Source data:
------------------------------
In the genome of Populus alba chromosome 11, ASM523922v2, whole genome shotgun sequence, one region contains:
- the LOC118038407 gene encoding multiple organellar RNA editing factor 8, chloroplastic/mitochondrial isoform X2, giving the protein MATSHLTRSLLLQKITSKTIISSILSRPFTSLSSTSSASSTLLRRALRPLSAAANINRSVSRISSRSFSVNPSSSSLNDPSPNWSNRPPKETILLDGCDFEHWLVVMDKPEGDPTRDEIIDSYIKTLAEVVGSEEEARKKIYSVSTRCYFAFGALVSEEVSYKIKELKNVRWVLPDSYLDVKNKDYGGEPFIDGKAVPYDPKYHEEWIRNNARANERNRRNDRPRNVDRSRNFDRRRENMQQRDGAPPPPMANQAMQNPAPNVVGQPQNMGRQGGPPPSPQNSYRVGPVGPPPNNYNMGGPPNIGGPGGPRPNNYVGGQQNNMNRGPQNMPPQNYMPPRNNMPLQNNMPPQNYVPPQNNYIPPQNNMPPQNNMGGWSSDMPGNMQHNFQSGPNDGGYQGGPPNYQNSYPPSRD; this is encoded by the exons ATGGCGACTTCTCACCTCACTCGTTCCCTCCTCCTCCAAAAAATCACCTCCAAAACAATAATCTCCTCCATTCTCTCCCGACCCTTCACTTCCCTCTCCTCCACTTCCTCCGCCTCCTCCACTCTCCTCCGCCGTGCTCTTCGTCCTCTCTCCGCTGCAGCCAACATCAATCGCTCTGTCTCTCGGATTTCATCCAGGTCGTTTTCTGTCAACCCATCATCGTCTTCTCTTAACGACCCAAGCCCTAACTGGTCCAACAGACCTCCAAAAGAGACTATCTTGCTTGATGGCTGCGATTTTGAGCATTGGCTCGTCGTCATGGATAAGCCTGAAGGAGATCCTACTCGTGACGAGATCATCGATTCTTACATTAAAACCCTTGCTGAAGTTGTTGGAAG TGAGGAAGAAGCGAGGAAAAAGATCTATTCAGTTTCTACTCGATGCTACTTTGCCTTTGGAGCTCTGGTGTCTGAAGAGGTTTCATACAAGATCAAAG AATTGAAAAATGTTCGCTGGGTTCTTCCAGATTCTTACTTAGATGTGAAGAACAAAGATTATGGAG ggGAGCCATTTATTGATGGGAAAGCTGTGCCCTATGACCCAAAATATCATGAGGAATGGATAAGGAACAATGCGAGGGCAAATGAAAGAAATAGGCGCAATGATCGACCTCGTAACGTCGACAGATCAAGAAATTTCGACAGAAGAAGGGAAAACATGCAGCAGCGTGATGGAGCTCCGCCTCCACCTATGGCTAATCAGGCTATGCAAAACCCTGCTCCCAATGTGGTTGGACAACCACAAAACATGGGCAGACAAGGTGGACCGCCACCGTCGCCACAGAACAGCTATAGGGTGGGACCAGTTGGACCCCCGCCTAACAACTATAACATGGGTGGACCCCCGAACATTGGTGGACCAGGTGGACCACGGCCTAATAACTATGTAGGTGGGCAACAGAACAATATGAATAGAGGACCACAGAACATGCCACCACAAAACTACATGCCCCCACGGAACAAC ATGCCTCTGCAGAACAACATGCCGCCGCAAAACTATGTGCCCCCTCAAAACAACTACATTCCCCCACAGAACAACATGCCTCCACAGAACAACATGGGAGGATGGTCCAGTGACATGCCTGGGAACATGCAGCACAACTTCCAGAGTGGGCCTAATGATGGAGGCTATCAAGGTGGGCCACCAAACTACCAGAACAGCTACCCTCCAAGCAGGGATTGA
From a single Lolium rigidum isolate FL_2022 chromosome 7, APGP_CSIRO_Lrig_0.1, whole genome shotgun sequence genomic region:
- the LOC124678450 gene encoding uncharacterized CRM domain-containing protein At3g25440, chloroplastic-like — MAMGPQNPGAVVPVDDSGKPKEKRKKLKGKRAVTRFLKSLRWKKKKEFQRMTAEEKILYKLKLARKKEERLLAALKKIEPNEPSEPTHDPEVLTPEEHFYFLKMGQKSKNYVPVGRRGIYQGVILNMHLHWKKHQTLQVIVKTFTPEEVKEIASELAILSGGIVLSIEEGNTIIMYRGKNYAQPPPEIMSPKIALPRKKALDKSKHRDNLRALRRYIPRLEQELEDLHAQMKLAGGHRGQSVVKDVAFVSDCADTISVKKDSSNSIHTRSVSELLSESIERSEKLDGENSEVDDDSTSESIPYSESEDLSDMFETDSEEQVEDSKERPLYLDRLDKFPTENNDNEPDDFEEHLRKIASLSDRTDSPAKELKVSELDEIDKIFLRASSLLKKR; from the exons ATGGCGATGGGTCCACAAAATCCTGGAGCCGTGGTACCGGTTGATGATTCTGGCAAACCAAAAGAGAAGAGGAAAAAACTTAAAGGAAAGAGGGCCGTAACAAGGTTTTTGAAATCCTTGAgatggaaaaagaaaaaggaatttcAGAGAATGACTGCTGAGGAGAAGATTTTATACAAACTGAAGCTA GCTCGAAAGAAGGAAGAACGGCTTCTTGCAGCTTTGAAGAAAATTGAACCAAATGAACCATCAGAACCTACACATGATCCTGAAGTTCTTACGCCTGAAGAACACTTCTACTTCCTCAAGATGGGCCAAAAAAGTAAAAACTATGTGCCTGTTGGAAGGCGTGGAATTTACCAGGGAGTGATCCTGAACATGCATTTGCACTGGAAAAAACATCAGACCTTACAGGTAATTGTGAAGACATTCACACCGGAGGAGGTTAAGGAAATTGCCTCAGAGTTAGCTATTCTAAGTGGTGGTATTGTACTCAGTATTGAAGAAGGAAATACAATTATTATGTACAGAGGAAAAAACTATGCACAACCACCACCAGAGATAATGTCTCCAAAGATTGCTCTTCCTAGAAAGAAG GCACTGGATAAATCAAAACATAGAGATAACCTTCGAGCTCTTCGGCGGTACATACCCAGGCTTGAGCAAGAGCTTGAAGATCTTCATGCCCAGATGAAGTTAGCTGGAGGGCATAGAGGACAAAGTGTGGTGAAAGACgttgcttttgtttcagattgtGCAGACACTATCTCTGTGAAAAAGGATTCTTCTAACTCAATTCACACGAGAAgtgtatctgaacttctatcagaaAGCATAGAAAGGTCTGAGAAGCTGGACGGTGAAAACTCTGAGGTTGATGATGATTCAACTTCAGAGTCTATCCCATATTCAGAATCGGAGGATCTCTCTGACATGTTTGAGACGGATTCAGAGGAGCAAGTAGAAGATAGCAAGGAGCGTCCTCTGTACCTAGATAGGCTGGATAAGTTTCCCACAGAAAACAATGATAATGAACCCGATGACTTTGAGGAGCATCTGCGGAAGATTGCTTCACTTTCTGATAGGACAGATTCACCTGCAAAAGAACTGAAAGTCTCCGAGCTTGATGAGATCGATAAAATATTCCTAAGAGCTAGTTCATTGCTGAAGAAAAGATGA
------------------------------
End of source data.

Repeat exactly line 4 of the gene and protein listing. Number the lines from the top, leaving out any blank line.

- the LOC124678450 gene encoding uncharacterized CRM domain-containing protein At3g25440, chloroplastic-like — MAMGPQNPGAVVPVDDSGKPKEKRKKLKGKRAVTRFLKSLRWKKKKEFQRMTAEEKILYKLKLARKKEERLLAALKKIEPNEPSEPTHDPEVLTPEEHFYFLKMGQKSKNYVPVGRRGIYQGVILNMHLHWKKHQTLQVIVKTFTPEEVKEIASELAILSGGIVLSIEEGNTIIMYRGKNYAQPPPEIMSPKIALPRKKALDKSKHRDNLRALRRYIPRLEQELEDLHAQMKLAGGHRGQSVVKDVAFVSDCADTISVKKDSSNSIHTRSVSELLSESIERSEKLDGENSEVDDDSTSESIPYSESEDLSDMFETDSEEQVEDSKERPLYLDRLDKFPTENNDNEPDDFEEHLRKIASLSDRTDSPAKELKVSELDEIDKIFLRASSLLKKR; from the exons ATGGCGATGGGTCCACAAAATCCTGGAGCCGTGGTACCGGTTGATGATTCTGGCAAACCAAAAGAGAAGAGGAAAAAACTTAAAGGAAAGAGGGCCGTAACAAGGTTTTTGAAATCCTTGAgatggaaaaagaaaaaggaatttcAGAGAATGACTGCTGAGGAGAAGATTTTATACAAACTGAAGCTA GCTCGAAAGAAGGAAGAACGGCTTCTTGCAGCTTTGAAGAAAATTGAACCAAATGAACCATCAGAACCTACACATGATCCTGAAGTTCTTACGCCTGAAGAACACTTCTACTTCCTCAAGATGGGCCAAAAAAGTAAAAACTATGTGCCTGTTGGAAGGCGTGGAATTTACCAGGGAGTGATCCTGAACATGCATTTGCACTGGAAAAAACATCAGACCTTACAGGTAATTGTGAAGACATTCACACCGGAGGAGGTTAAGGAAATTGCCTCAGAGTTAGCTATTCTAAGTGGTGGTATTGTACTCAGTATTGAAGAAGGAAATACAATTATTATGTACAGAGGAAAAAACTATGCACAACCACCACCAGAGATAATGTCTCCAAAGATTGCTCTTCCTAGAAAGAAG GCACTGGATAAATCAAAACATAGAGATAACCTTCGAGCTCTTCGGCGGTACATACCCAGGCTTGAGCAAGAGCTTGAAGATCTTCATGCCCAGATGAAGTTAGCTGGAGGGCATAGAGGACAAAGTGTGGTGAAAGACgttgcttttgtttcagattgtGCAGACACTATCTCTGTGAAAAAGGATTCTTCTAACTCAATTCACACGAGAAgtgtatctgaacttctatcagaaAGCATAGAAAGGTCTGAGAAGCTGGACGGTGAAAACTCTGAGGTTGATGATGATTCAACTTCAGAGTCTATCCCATATTCAGAATCGGAGGATCTCTCTGACATGTTTGAGACGGATTCAGAGGAGCAAGTAGAAGATAGCAAGGAGCGTCCTCTGTACCTAGATAGGCTGGATAAGTTTCCCACAGAAAACAATGATAATGAACCCGATGACTTTGAGGAGCATCTGCGGAAGATTGCTTCACTTTCTGATAGGACAGATTCACCTGCAAAAGAACTGAAAGTCTCCGAGCTTGATGAGATCGATAAAATATTCCTAAGAGCTAGTTCATTGCTGAAGAAAAGATGA